Hot-smoked Salmon and Smoked Fish Salad

3:10 pm on 28 February 2014

Choose nice plump freshly-smoked fish for this dish. The fish can be flaked ahead and kept covered and refrigerated, but do the rest of the preperation just prior to serving. Serves 6


  • half a side of plump smoked fish
  • 200g hot-smoked salmon
  • 3 juicy limes
  • 2 perfectly ripe avocados
  • 1 medium-hot red chilli, finely chopped (remove seeds first for a milder chilli hit)
  • flaky sea salt
  • 100g rocket leaves, trimmed
  • small bunch coriander, broken into sprigs
  • small bunch Thai basil if available


Remove skin from smoked fish, discard bones and flake fish. Transfer fish to a platter. Remove and discard skin from salmon, mop salmon with paper towels and break into large flakes letting it fall on top of the smoked fish. Squeeze the juice of 1 lime over fish.

Cut avocados in half, remove stones and skin and slice flesh. Squeeze juice of 1 lime over avocado and sprinkle with sea salt. Transfer to plate of smoked fish. Scatter with chopped chilli and add rocket leaves, coriander and Thai basil if using.

Gently toss together. Spoon onto plates. Cut remaining lime into wedges and add a piece to each plate. Serve immediately.

Thai Basil

Thai BasilThai basil is more pungent than regular sweet basil with a pronounced liquorice taste. It leaves the breath fresh and slightly sweet. The smell of the crushed leaves is a mix of lime, cinnamon, rubber and cloves. It’s used in salads and cooked dishes. The stems of the plant are green, becoming purple towards the tips and it sports attractive edible purple, mauve or white flowers.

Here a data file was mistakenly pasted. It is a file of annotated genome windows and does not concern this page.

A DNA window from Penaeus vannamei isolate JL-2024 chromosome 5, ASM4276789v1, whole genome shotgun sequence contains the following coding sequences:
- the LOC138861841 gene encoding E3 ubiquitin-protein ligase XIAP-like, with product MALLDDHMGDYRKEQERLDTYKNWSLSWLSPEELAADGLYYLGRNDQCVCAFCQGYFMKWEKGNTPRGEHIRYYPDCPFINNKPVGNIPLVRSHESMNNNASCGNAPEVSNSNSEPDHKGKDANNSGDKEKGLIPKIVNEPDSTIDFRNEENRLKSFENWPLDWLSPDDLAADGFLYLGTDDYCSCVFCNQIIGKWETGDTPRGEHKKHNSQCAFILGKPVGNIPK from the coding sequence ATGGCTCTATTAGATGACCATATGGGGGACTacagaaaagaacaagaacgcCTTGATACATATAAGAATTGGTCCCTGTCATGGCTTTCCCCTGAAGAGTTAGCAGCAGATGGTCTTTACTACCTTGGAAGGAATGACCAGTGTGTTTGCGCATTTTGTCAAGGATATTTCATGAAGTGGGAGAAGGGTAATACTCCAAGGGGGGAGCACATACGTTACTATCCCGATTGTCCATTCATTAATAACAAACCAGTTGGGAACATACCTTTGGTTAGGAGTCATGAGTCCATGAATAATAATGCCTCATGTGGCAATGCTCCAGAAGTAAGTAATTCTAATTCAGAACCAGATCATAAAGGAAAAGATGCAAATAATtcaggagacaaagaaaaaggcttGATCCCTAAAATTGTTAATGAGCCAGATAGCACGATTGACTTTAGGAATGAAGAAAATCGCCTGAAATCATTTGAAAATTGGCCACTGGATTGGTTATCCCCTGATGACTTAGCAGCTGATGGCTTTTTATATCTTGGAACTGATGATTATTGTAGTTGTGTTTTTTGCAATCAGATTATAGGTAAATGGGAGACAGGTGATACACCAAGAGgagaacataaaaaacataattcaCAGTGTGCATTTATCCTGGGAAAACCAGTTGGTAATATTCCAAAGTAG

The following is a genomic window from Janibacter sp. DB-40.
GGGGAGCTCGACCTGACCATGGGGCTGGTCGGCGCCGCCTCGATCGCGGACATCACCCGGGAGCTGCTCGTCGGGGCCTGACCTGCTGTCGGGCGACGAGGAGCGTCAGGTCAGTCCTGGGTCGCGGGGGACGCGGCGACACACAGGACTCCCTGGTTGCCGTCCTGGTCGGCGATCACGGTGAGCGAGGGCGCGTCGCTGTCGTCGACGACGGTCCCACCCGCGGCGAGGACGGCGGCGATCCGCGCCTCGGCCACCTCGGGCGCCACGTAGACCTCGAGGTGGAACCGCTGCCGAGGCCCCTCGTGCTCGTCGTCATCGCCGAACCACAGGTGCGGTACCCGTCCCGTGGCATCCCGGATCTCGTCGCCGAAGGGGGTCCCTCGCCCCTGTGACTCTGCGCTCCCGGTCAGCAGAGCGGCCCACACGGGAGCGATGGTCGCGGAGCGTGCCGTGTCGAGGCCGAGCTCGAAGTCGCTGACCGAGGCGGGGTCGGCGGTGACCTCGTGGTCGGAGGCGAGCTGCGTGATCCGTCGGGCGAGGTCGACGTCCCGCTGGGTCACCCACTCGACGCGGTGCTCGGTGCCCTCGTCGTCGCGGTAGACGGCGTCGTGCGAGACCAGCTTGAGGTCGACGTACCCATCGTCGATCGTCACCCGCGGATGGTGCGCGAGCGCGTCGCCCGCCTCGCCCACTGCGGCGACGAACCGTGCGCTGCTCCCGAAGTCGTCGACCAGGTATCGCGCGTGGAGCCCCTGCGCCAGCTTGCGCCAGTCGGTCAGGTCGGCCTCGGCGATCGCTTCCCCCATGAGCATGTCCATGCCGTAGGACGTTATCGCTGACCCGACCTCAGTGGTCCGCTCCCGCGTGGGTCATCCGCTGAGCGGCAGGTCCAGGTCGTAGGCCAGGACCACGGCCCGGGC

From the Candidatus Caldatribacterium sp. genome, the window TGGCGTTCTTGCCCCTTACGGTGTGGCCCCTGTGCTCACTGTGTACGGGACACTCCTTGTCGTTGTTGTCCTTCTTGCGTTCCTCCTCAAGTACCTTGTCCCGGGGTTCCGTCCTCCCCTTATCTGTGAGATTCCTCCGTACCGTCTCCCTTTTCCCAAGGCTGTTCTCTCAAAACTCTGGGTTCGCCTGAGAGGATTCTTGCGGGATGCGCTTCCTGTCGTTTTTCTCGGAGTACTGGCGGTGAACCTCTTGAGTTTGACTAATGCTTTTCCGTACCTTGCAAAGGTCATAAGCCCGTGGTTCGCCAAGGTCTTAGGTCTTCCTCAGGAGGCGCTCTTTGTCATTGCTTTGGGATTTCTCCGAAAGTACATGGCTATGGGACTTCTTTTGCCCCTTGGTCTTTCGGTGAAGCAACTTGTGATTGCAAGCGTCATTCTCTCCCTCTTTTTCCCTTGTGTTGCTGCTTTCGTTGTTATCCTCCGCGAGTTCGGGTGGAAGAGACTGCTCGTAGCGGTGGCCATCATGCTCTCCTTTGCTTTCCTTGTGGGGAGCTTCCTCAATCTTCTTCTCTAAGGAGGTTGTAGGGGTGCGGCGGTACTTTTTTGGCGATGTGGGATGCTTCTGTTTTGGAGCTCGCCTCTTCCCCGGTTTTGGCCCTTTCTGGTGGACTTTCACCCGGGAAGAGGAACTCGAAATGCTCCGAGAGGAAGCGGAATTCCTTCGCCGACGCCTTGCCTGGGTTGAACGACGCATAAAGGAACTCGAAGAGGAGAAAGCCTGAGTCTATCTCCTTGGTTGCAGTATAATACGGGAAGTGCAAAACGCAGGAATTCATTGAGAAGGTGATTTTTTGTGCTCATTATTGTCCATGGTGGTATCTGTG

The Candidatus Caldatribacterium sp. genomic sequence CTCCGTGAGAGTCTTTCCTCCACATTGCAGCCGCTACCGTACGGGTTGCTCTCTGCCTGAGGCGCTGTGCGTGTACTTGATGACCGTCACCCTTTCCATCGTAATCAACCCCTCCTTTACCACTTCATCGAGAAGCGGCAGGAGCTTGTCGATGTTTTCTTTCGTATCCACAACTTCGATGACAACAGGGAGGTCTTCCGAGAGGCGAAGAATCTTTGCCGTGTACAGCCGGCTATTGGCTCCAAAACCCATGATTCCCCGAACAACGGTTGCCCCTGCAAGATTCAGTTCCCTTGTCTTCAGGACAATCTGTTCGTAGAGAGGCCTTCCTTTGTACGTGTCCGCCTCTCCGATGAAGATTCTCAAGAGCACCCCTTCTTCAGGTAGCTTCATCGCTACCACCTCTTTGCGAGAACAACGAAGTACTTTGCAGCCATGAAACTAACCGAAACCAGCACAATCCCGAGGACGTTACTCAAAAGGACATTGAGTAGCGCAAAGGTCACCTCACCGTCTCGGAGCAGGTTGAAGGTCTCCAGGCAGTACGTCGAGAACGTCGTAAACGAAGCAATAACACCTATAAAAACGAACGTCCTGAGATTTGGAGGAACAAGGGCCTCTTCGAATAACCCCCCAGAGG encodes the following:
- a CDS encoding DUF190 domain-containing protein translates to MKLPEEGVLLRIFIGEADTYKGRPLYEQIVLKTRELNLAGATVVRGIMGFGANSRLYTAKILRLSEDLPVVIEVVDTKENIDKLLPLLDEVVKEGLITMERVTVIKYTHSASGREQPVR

It’s an easy herb to grow. Put a thick stem in cold water and leave in a cool place for a few days until it starts to show signs of small white roots. Transfer it to a pot of soil and place it in a semi-shaded place. Water regularly, although it is fairly hardy.

Vietnamese Mint

Vietnamese mintVietnamese mint smells similar to Thai basil but it is far more pungent with a hot bite and slight numbing character and a strong alkalinity. Also known as hot mint, it is the leaf to use in Malaysian laksa soups, and is often simply known as laksa leaf. It’s also used as a salad ingredient, and cooked dishes. The pointed leaves are often marked with burgundy or purple-brown coloured smudges near the leaf base.

It’s easy to grow and is best kept contained in a pot. Start it off as described above in Thai Basil. It will dry out and whither if it is not kept watered.


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